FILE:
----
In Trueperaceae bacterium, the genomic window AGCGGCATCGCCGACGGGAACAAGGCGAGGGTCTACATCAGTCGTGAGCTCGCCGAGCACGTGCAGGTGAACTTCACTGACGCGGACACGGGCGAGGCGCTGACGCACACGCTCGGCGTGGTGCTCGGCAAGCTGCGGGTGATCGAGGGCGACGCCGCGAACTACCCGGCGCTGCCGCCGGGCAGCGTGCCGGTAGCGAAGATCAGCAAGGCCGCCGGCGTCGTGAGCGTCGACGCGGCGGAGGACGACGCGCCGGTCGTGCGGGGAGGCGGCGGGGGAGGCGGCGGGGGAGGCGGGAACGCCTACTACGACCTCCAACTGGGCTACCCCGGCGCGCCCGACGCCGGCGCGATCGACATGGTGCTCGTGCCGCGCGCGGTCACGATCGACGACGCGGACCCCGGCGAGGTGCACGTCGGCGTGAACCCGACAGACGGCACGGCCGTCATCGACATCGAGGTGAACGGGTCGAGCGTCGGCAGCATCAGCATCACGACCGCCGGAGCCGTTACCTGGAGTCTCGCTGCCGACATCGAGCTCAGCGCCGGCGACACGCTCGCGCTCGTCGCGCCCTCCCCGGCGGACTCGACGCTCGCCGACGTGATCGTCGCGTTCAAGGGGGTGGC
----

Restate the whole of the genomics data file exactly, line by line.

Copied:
In Trueperaceae bacterium, the genomic window AGCGGCATCGCCGACGGGAACAAGGCGAGGGTCTACATCAGTCGTGAGCTCGCCGAGCACGTGCAGGTGAACTTCACTGACGCGGACACGGGCGAGGCGCTGACGCACACGCTCGGCGTGGTGCTCGGCAAGCTGCGGGTGATCGAGGGCGACGCCGCGAACTACCCGGCGCTGCCGCCGGGCAGCGTGCCGGTAGCGAAGATCAGCAAGGCCGCCGGCGTCGTGAGCGTCGACGCGGCGGAGGACGACGCGCCGGTCGTGCGGGGAGGCGGCGGGGGAGGCGGCGGGGGAGGCGGGAACGCCTACTACGACCTCCAACTGGGCTACCCCGGCGCGCCCGACGCCGGCGCGATCGACATGGTGCTCGTGCCGCGCGCGGTCACGATCGACGACGCGGACCCCGGCGAGGTGCACGTCGGCGTGAACCCGACAGACGGCACGGCCGTCATCGACATCGAGGTGAACGGGTCGAGCGTCGGCAGCATCAGCATCACGACCGCCGGAGCCGTTACCTGGAGTCTCGCTGCCGACATCGAGCTCAGCGCCGGCGACACGCTCGCGCTCGTCGCGCCCTCCCCGGCGGACTCGACGCTCGCCGACGTGATCGTCGCGTTCAAGGGGGTGGC